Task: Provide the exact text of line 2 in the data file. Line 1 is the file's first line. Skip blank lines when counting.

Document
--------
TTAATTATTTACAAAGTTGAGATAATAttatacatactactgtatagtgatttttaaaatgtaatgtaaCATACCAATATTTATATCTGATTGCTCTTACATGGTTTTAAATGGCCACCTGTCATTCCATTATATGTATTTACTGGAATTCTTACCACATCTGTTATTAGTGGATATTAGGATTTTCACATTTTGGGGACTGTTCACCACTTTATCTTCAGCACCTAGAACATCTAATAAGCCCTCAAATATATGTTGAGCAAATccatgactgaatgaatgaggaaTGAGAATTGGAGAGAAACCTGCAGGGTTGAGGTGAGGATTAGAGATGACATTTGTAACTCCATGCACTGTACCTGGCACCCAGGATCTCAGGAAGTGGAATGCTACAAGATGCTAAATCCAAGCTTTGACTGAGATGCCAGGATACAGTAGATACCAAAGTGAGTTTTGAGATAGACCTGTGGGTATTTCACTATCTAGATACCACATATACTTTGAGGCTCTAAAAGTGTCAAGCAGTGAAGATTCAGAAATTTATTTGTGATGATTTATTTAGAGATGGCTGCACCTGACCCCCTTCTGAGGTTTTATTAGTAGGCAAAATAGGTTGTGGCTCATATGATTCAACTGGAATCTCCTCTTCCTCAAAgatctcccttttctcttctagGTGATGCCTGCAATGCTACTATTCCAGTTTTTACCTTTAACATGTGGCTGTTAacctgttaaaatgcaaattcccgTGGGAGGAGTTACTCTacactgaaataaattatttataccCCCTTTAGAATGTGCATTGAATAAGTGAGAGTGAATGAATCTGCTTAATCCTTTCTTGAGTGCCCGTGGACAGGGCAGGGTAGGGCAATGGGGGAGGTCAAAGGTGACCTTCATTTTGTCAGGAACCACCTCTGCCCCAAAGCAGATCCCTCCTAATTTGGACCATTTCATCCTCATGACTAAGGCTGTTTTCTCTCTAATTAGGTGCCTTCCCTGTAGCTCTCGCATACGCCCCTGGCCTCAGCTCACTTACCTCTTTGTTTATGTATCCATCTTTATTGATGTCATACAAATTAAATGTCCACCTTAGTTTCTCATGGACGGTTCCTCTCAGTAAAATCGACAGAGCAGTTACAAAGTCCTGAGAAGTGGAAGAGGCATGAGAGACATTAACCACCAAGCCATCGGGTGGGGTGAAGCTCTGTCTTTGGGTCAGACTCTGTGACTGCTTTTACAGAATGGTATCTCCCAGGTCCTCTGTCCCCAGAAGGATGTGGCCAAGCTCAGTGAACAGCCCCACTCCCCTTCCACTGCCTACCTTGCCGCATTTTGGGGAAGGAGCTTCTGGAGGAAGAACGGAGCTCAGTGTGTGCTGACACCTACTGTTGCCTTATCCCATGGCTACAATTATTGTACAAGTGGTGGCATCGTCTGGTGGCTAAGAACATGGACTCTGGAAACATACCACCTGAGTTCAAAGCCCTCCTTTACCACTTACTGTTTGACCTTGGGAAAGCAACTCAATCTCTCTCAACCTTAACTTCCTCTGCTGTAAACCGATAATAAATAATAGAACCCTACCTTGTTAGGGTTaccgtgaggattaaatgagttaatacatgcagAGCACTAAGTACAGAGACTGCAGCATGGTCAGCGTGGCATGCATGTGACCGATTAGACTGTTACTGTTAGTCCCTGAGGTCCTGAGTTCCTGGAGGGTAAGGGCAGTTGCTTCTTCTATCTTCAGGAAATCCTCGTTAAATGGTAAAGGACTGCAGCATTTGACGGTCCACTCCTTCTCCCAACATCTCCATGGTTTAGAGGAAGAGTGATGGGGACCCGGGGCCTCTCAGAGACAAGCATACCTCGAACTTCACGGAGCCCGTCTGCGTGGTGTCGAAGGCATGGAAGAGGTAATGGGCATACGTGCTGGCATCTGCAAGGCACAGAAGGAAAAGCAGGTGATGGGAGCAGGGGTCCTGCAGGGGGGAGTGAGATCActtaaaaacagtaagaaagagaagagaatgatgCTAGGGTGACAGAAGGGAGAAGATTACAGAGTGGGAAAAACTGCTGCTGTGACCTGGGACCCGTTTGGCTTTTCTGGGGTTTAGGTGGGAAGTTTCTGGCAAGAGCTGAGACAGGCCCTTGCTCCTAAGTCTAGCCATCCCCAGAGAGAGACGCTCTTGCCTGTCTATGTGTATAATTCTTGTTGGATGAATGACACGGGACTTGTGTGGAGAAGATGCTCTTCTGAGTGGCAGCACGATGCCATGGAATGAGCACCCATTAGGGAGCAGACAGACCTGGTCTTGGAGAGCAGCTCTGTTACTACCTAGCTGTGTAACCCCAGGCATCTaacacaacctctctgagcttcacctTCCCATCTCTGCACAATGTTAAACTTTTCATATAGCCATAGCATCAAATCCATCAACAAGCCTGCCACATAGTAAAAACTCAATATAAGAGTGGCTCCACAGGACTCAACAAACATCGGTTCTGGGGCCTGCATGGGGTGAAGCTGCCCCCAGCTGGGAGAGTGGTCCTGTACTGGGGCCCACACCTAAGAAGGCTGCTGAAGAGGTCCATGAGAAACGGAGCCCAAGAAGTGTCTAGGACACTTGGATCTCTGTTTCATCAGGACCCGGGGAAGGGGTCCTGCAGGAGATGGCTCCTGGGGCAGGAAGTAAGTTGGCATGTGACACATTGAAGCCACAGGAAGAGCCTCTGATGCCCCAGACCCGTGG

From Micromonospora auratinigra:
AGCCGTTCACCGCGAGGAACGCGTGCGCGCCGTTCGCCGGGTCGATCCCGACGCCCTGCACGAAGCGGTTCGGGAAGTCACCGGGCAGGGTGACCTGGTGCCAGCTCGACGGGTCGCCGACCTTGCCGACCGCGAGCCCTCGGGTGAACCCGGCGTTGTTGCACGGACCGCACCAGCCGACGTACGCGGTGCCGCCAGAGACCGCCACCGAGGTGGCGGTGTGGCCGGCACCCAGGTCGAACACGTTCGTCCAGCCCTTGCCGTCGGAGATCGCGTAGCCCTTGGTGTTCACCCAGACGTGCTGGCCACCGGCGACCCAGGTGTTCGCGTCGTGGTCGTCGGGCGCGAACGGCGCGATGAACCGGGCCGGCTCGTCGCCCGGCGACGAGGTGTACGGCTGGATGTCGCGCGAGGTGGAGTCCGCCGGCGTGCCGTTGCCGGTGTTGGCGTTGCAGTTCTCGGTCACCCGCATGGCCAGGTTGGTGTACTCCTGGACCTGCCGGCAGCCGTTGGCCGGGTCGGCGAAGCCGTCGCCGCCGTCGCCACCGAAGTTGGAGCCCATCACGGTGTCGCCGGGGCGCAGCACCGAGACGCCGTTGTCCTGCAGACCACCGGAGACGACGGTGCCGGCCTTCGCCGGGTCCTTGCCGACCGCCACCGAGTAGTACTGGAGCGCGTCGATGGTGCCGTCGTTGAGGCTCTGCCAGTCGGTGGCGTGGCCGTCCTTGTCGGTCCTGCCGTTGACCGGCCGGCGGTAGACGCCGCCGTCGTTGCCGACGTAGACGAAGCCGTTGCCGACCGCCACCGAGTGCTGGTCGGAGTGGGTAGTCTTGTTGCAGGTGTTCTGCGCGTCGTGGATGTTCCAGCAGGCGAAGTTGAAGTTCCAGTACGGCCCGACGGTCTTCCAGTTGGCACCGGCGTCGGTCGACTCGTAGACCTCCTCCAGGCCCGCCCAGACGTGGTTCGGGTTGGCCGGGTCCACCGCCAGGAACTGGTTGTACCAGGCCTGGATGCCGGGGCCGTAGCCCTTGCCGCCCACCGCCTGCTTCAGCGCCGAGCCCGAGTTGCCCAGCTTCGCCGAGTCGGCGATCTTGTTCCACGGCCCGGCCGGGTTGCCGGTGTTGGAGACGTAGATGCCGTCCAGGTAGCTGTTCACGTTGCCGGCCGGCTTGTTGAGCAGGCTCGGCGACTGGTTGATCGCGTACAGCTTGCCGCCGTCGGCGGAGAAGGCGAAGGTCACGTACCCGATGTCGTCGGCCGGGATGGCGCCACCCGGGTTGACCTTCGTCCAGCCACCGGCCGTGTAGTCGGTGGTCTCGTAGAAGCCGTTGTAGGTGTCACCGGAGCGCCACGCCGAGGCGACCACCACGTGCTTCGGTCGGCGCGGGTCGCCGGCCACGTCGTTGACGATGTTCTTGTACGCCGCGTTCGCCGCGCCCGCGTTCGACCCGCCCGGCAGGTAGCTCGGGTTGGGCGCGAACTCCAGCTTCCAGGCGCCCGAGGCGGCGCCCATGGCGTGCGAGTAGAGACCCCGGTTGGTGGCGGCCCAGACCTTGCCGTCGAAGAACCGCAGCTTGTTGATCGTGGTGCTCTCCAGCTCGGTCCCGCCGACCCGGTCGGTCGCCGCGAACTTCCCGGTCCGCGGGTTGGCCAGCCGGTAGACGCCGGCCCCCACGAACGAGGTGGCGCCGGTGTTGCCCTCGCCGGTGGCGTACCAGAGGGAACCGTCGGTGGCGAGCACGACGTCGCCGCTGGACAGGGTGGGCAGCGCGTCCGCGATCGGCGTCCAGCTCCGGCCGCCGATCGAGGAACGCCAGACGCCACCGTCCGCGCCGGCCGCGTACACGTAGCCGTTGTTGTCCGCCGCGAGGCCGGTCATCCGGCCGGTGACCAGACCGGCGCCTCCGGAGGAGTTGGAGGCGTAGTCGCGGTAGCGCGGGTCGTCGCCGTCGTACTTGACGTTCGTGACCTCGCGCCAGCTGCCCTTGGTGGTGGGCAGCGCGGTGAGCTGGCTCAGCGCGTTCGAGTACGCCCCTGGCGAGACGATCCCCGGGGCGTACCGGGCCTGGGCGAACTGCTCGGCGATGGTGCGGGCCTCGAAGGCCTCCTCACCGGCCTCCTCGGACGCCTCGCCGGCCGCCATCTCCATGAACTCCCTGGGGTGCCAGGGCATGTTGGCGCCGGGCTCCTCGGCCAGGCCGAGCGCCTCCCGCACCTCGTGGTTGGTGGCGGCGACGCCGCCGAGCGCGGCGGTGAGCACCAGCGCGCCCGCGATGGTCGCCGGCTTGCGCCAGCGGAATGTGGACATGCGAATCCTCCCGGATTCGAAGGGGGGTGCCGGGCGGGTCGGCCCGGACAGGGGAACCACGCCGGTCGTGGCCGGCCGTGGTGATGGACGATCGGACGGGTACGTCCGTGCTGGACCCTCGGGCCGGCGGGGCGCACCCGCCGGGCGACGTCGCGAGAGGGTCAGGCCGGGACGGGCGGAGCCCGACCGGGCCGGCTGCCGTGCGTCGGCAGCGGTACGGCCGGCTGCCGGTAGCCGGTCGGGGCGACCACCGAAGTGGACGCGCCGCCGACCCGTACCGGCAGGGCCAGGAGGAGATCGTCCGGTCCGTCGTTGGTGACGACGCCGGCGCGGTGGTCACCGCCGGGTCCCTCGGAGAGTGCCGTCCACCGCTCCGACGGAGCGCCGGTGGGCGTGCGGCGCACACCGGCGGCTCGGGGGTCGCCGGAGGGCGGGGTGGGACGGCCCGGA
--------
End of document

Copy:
From Micromonospora auratinigra: